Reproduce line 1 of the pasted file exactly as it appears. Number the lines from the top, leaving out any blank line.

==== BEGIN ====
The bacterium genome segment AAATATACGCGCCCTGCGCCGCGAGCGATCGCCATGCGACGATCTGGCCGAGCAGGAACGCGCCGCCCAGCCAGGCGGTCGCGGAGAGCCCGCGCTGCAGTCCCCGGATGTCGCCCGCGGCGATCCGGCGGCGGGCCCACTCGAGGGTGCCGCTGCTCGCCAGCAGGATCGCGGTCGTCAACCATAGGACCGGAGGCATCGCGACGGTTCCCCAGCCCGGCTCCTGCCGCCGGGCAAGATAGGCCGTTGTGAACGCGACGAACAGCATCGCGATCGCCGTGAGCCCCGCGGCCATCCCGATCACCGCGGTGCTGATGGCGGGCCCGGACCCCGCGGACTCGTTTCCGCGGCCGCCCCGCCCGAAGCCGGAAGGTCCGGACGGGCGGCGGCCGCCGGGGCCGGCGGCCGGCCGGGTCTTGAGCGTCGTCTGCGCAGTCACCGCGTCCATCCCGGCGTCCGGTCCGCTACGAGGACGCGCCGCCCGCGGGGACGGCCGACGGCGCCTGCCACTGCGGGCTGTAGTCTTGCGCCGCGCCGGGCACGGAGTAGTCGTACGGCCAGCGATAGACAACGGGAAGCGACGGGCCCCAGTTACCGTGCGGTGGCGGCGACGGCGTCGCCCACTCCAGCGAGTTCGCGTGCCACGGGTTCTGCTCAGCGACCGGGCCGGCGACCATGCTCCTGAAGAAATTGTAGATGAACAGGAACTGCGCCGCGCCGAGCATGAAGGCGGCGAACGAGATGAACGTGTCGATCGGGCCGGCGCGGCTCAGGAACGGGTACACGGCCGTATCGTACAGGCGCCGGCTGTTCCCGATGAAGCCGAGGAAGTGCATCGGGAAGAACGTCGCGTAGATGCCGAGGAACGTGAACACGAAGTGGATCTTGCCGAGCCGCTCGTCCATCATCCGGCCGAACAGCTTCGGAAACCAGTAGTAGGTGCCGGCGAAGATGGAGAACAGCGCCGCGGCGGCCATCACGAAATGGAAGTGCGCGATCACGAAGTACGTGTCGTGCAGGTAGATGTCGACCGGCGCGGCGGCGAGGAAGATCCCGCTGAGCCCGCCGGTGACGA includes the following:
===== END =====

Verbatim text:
The bacterium genome segment AAATATACGCGCCCTGCGCCGCGAGCGATCGCCATGCGACGATCTGGCCGAGCAGGAACGCGCCGCCCAGCCAGGCGGTCGCGGAGAGCCCGCGCTGCAGTCCCCGGATGTCGCCCGCGGCGATCCGGCGGCGGGCCCACTCGAGGGTGCCGCTGCTCGCCAGCAGGATCGCGGTCGTCAACCATAGGACCGGAGGCATCGCGACGGTTCCCCAGCCCGGCTCCTGCCGCCGGGCAAGATAGGCCGTTGTGAACGCGACGAACAGCATCGCGATCGCCGTGAGCCCCGCGGCCATCCCGATCACCGCGGTGCTGATGGCGGGCCCGGACCCCGCGGACTCGTTTCCGCGGCCGCCCCGCCCGAAGCCGGAAGGTCCGGACGGGCGGCGGCCGCCGGGGCCGGCGGCCGGCCGGGTCTTGAGCGTCGTCTGCGCAGTCACCGCGTCCATCCCGGCGTCCGGTCCGCTACGAGGACGCGCCGCCCGCGGGGACGGCCGACGGCGCCTGCCACTGCGGGCTGTAGTCTTGCGCCGCGCCGGGCACGGAGTAGTCGTACGGCCAGCGATAGACAACGGGAAGCGACGGGCCCCAGTTACCGTGCGGTGGCGGCGACGGCGTCGCCCACTCCAGCGAGTTCGCGTGCCACGGGTTCTGCTCAGCGACCGGGCCGGCGACCATGCTCCTGAAGAAATTGTAGATGAACAGGAACTGCGCCGCGCCGAGCATGAAGGCGGCGAACGAGATGAACGTGTCGATCGGGCCGGCGCGGCTCAGGAACGGGTACACGGCCGTATCGTACAGGCGCCGGCTGTTCCCGATGAAGCCGAGGAAGTGCATCGGGAAGAACGTCGCGTAGATGCCGAGGAACGTGAACACGAAGTGGATCTTGCCGAGCCGCTCGTCCATCATCCGGCCGAACAGCTTCGGAAACCAGTAGTAGGTGCCGGCGAAGATGGAGAACAGCGCCGCGGCGGCCATCACGAAATGGAAGTGCGCGATCACGAAGTACGTGTCGTGCAGGTAGATGTCGACCGGCGCGGCGGCGAGGAAGATCCCGCTGAGCCCGCCGGTGACGA includes the following: